SMU falls slightly in U.S. News & World Report’s 2016 ‘Best Colleges’

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By Christina Cox and Olivia Marcus

SMU dropped from 58th to 61st in the 2016 U.S. News & World Report “Best Colleges Report.”

Only two other Texas universities placed above SMU in the rankings, with Rice University at No. 18 and University of Texas at Austin at No. 52. Texas A&M, Baylor and TCU followed at No. 70, 72, and 82 respectively.

The report, published earlier this week, ranks 1,800 U.S. colleges on 16 different academic criteria. The exact formula for the rankings is kept secret.

Despite SMU’s slight decline in rankings, administrators seem positive about this year’s results.

“We are pleased once again to be among the top 1/3 of the top tier of national universities,” said Wes Waggoner, Associate Vice President for Enrollment Management– ad interim. “That is a position that many, many colleges aspire to be in.”

Waggoner said SMU will look at the U.S. News & World Report rankings to see if there is anything the university can learn from the results.

Hilary McIlvain, Director of BBA Admissions, believes the rankings are reputational and could be biased because of the interviews the news source conducts with deans and presidents.

“SMU has had a lot of momentum and in the end this is not a good indicator,” McIlvain said. “Rankings don’t bring together all the information…they don’t cover every detail.”

Junior John Schweitzer sees the rankings as “insignificant,” stating that there should be a correlation between SMU’s increasing tuition and rankings.

“I read an article that we are in the top 20 most expensive schools, so shouldn’t that mean we should be in the top academic schools too?” he said.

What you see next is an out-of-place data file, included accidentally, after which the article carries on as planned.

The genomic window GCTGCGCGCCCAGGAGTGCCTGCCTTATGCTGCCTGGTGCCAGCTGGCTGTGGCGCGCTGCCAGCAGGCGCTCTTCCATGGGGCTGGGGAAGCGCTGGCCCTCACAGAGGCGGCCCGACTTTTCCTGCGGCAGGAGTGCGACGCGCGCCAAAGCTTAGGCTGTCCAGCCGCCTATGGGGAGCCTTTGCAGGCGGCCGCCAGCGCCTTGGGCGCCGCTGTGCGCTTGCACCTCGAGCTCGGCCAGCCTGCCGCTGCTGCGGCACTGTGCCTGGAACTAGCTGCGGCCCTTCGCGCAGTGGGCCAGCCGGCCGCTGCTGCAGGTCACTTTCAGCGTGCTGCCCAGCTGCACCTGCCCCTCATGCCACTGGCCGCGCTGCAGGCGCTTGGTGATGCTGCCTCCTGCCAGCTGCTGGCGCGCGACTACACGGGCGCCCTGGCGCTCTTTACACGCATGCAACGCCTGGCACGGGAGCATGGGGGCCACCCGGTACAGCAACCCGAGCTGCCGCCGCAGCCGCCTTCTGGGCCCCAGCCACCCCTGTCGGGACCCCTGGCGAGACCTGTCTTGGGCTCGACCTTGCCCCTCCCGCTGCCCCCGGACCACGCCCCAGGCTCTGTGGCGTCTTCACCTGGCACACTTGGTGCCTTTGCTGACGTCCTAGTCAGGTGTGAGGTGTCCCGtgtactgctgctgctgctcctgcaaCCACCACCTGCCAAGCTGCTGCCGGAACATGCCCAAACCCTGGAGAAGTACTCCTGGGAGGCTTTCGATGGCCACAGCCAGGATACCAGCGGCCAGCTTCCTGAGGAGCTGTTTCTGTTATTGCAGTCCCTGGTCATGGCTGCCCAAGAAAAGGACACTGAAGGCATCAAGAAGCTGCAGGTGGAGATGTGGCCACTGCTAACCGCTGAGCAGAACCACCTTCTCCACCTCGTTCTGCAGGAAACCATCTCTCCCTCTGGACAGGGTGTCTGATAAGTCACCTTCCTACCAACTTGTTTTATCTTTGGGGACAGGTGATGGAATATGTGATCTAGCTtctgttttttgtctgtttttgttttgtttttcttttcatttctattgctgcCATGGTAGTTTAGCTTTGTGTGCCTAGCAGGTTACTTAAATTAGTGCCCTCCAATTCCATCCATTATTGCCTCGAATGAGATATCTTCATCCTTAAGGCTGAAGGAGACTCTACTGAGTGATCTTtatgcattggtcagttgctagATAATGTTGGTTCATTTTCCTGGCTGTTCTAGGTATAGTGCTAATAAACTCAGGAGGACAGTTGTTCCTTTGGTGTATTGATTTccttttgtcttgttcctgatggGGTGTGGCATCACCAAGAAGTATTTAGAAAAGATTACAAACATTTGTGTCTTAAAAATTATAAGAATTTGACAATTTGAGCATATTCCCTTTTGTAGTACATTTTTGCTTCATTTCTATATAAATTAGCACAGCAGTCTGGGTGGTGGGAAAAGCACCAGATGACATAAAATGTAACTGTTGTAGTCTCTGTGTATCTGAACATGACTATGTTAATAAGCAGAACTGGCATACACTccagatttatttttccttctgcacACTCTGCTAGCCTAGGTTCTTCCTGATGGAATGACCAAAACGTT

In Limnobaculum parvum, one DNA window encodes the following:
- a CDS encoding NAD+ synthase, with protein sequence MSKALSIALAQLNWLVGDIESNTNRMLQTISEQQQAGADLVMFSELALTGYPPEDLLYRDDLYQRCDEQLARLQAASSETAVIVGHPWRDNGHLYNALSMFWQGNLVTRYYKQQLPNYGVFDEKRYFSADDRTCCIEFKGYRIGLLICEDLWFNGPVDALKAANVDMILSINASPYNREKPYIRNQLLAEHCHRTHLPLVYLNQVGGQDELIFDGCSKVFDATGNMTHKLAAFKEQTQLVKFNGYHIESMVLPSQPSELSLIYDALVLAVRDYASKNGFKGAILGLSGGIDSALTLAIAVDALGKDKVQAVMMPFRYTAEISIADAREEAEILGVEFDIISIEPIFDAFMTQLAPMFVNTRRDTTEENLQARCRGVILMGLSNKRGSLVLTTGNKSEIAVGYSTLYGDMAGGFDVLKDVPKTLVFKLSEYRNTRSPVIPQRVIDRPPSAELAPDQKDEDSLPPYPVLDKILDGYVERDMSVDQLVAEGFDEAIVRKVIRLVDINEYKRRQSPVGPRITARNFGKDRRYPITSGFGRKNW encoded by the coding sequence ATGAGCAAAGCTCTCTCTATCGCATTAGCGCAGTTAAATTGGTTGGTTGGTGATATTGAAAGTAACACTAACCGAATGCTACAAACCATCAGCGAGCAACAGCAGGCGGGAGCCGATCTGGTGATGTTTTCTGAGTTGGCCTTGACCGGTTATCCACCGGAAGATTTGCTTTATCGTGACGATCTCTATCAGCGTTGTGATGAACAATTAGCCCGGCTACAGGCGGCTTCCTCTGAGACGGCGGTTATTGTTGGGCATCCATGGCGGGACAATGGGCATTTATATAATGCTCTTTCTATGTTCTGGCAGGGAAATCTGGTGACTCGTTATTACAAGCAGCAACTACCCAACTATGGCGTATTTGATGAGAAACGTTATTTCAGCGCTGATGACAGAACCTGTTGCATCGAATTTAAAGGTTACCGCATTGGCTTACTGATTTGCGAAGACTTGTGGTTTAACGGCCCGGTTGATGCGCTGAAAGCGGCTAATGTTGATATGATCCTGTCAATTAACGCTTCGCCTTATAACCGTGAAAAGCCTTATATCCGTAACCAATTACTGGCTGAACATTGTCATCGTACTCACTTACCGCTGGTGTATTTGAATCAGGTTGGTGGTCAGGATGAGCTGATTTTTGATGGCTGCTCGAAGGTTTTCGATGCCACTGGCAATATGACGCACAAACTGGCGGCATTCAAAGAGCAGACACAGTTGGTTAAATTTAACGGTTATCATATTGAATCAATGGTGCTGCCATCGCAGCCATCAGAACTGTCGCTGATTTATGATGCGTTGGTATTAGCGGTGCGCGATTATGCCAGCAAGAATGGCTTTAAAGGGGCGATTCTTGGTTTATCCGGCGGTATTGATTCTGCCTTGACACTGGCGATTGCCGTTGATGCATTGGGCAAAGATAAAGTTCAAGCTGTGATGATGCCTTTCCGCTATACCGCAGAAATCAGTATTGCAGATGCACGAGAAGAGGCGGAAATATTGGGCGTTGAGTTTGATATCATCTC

This is a question SMU is attempting to tackle with its Operational Excellence for the Second Century (OE2C) initiative that is working to “strengthen the economic vitality of SMU” while pursuing an overall, administrative goal of making SMU a “Top 50 University.”

Waggoner said OE2C still positions SMU as a stronger university by providing support for its academic programs.

“In that sense, the long-term results from OE2C will certainly support the goal of making SMU one of the premier academic institutions in the United States,” he said.

Waggoner also noted that the results released this year are based on data from the 2013-2014 academic year.

“It’ll just take longer than a year, I think the rankings will eventually go up,” senior Emma Blackwood said. “You can’t just move up to the top 50, it takes some time.”

It will be interesting to see where SMU will place in the upcoming years as the OE2C Initiative reaches its final stages this spring.

Until then, staff and administrators are realistic about the future and challenge before them.

“Schools in the top 50 are also doing very well so there isn’t a lot of movement or room to fit in,” McIlvain said. “SMU has great momentum but each move up will get tougher.”

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